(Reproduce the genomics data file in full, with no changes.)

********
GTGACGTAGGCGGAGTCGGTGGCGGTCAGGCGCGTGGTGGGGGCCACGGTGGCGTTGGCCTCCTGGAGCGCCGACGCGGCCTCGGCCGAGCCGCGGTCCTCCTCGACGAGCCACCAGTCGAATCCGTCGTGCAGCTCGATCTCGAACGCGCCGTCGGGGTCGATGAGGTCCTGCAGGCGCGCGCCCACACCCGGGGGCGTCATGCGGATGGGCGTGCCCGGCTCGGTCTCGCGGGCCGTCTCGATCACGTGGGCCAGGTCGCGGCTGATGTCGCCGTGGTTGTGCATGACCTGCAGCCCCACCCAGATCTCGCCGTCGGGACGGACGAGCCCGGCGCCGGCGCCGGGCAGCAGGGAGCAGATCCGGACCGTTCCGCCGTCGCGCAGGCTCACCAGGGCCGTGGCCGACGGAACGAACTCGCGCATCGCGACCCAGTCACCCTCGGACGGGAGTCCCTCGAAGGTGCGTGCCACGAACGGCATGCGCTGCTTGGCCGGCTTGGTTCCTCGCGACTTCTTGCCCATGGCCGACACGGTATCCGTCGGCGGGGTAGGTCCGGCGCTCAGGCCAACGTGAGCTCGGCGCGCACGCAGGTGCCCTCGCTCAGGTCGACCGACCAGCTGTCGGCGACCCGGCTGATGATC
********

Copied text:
GTGACGTAGGCGGAGTCGGTGGCGGTCAGGCGCGTGGTGGGGGCCACGGTGGCGTTGGCCTCCTGGAGCGCCGACGCGGCCTCGGCCGAGCCGCGGTCCTCCTCGACGAGCCACCAGTCGAATCCGTCGTGCAGCTCGATCTCGAACGCGCCGTCGGGGTCGATGAGGTCCTGCAGGCGCGCGCCCACACCCGGGGGCGTCATGCGGATGGGCGTGCCCGGCTCGGTCTCGCGGGCCGTCTCGATCACGTGGGCCAGGTCGCGGCTGATGTCGCCGTGGTTGTGCATGACCTGCAGCCCCACCCAGATCTCGCCGTCGGGACGGACGAGCCCGGCGCCGGCGCCGGGCAGCAGGGAGCAGATCCGGACCGTTCCGCCGTCGCGCAGGCTCACCAGGGCCGTGGCCGACGGAACGAACTCGCGCATCGCGACCCAGTCACCCTCGGACGGGAGTCCCTCGAAGGTGCGTGCCACGAACGGCATGCGCTGCTTGGCCGGCTTGGTTCCTCGCGACTTCTTGCCCATGGCCGACACGGTATCCGTCGGCGGGGTAGGTCCGGCGCTCAGGCCAACGTGAGCTCGGCGCGCACGCAGGTGCCCTCGCTCAGGTCGACCGACCAGCTGTCGGCGACCCGGCTGATGATC